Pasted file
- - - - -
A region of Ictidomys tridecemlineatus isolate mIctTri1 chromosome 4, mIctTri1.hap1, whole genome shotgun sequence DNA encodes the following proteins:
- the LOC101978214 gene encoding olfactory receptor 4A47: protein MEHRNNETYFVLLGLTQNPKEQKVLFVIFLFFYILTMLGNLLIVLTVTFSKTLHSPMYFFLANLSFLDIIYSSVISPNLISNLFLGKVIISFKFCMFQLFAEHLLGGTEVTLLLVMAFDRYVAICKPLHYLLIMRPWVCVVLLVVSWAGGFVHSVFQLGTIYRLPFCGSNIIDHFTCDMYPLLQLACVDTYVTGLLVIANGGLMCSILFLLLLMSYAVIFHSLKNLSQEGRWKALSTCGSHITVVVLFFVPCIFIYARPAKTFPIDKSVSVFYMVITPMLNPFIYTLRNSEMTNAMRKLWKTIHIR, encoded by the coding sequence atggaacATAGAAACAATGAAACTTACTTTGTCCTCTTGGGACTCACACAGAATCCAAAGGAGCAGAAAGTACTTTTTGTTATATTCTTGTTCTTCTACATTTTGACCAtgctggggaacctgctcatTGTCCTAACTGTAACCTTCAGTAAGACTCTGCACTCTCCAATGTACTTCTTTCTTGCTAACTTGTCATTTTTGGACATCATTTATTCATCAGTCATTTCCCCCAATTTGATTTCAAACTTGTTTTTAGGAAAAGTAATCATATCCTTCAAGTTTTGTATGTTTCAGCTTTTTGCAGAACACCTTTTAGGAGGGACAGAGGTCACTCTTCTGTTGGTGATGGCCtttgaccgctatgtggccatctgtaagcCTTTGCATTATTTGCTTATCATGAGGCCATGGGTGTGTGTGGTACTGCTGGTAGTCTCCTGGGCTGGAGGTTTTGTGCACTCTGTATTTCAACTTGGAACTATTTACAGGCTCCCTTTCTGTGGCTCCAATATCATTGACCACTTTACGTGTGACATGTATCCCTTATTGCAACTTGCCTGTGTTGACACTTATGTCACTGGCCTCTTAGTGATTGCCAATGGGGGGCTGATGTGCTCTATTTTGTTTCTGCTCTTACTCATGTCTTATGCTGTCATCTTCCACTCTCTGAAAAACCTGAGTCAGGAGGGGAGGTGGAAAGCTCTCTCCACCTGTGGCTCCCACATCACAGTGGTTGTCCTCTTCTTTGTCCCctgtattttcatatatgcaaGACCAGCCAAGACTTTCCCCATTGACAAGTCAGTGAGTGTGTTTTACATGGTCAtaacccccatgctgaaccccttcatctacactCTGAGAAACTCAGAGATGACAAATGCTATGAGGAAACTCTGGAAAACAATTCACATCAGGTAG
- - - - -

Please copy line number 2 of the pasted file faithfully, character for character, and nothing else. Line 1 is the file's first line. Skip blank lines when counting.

- the LOC101978214 gene encoding olfactory receptor 4A47: protein MEHRNNETYFVLLGLTQNPKEQKVLFVIFLFFYILTMLGNLLIVLTVTFSKTLHSPMYFFLANLSFLDIIYSSVISPNLISNLFLGKVIISFKFCMFQLFAEHLLGGTEVTLLLVMAFDRYVAICKPLHYLLIMRPWVCVVLLVVSWAGGFVHSVFQLGTIYRLPFCGSNIIDHFTCDMYPLLQLACVDTYVTGLLVIANGGLMCSILFLLLLMSYAVIFHSLKNLSQEGRWKALSTCGSHITVVVLFFVPCIFIYARPAKTFPIDKSVSVFYMVITPMLNPFIYTLRNSEMTNAMRKLWKTIHIR, encoded by the coding sequence atggaacATAGAAACAATGAAACTTACTTTGTCCTCTTGGGACTCACACAGAATCCAAAGGAGCAGAAAGTACTTTTTGTTATATTCTTGTTCTTCTACATTTTGACCAtgctggggaacctgctcatTGTCCTAACTGTAACCTTCAGTAAGACTCTGCACTCTCCAATGTACTTCTTTCTTGCTAACTTGTCATTTTTGGACATCATTTATTCATCAGTCATTTCCCCCAATTTGATTTCAAACTTGTTTTTAGGAAAAGTAATCATATCCTTCAAGTTTTGTATGTTTCAGCTTTTTGCAGAACACCTTTTAGGAGGGACAGAGGTCACTCTTCTGTTGGTGATGGCCtttgaccgctatgtggccatctgtaagcCTTTGCATTATTTGCTTATCATGAGGCCATGGGTGTGTGTGGTACTGCTGGTAGTCTCCTGGGCTGGAGGTTTTGTGCACTCTGTATTTCAACTTGGAACTATTTACAGGCTCCCTTTCTGTGGCTCCAATATCATTGACCACTTTACGTGTGACATGTATCCCTTATTGCAACTTGCCTGTGTTGACACTTATGTCACTGGCCTCTTAGTGATTGCCAATGGGGGGCTGATGTGCTCTATTTTGTTTCTGCTCTTACTCATGTCTTATGCTGTCATCTTCCACTCTCTGAAAAACCTGAGTCAGGAGGGGAGGTGGAAAGCTCTCTCCACCTGTGGCTCCCACATCACAGTGGTTGTCCTCTTCTTTGTCCCctgtattttcatatatgcaaGACCAGCCAAGACTTTCCCCATTGACAAGTCAGTGAGTGTGTTTTACATGGTCAtaacccccatgctgaaccccttcatctacactCTGAGAAACTCAGAGATGACAAATGCTATGAGGAAACTCTGGAAAACAATTCACATCAGGTAG